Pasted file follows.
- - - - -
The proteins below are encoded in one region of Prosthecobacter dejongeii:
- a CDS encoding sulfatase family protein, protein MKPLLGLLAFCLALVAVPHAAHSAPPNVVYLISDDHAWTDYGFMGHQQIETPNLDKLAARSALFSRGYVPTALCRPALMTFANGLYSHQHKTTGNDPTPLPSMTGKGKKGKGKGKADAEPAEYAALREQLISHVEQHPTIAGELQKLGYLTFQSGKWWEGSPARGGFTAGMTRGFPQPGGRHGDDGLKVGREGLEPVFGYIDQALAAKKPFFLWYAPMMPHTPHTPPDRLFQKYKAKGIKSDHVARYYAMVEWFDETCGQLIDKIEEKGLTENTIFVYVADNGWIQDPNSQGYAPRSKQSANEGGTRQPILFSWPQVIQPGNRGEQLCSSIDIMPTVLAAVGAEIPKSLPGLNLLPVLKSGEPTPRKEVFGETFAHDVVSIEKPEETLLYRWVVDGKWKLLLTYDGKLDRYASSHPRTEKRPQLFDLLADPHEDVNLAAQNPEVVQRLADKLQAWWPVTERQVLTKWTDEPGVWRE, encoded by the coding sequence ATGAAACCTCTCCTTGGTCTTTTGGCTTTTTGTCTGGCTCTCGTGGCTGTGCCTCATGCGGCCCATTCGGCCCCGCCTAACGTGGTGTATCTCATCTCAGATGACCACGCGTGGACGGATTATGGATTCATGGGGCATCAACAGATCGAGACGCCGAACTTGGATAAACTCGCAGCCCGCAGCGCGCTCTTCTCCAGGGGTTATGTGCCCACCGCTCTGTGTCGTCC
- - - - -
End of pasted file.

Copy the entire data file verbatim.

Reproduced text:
The proteins below are encoded in one region of Prosthecobacter dejongeii:
- a CDS encoding sulfatase family protein, protein MKPLLGLLAFCLALVAVPHAAHSAPPNVVYLISDDHAWTDYGFMGHQQIETPNLDKLAARSALFSRGYVPTALCRPALMTFANGLYSHQHKTTGNDPTPLPSMTGKGKKGKGKGKADAEPAEYAALREQLISHVEQHPTIAGELQKLGYLTFQSGKWWEGSPARGGFTAGMTRGFPQPGGRHGDDGLKVGREGLEPVFGYIDQALAAKKPFFLWYAPMMPHTPHTPPDRLFQKYKAKGIKSDHVARYYAMVEWFDETCGQLIDKIEEKGLTENTIFVYVADNGWIQDPNSQGYAPRSKQSANEGGTRQPILFSWPQVIQPGNRGEQLCSSIDIMPTVLAAVGAEIPKSLPGLNLLPVLKSGEPTPRKEVFGETFAHDVVSIEKPEETLLYRWVVDGKWKLLLTYDGKLDRYASSHPRTEKRPQLFDLLADPHEDVNLAAQNPEVVQRLADKLQAWWPVTERQVLTKWTDEPGVWRE, encoded by the coding sequence ATGAAACCTCTCCTTGGTCTTTTGGCTTTTTGTCTGGCTCTCGTGGCTGTGCCTCATGCGGCCCATTCGGCCCCGCCTAACGTGGTGTATCTCATCTCAGATGACCACGCGTGGACGGATTATGGATTCATGGGGCATCAACAGATCGAGACGCCGAACTTGGATAAACTCGCAGCCCGCAGCGCGCTCTTCTCCAGGGGTTATGTGCCCACCGCTCTGTGTCGTCC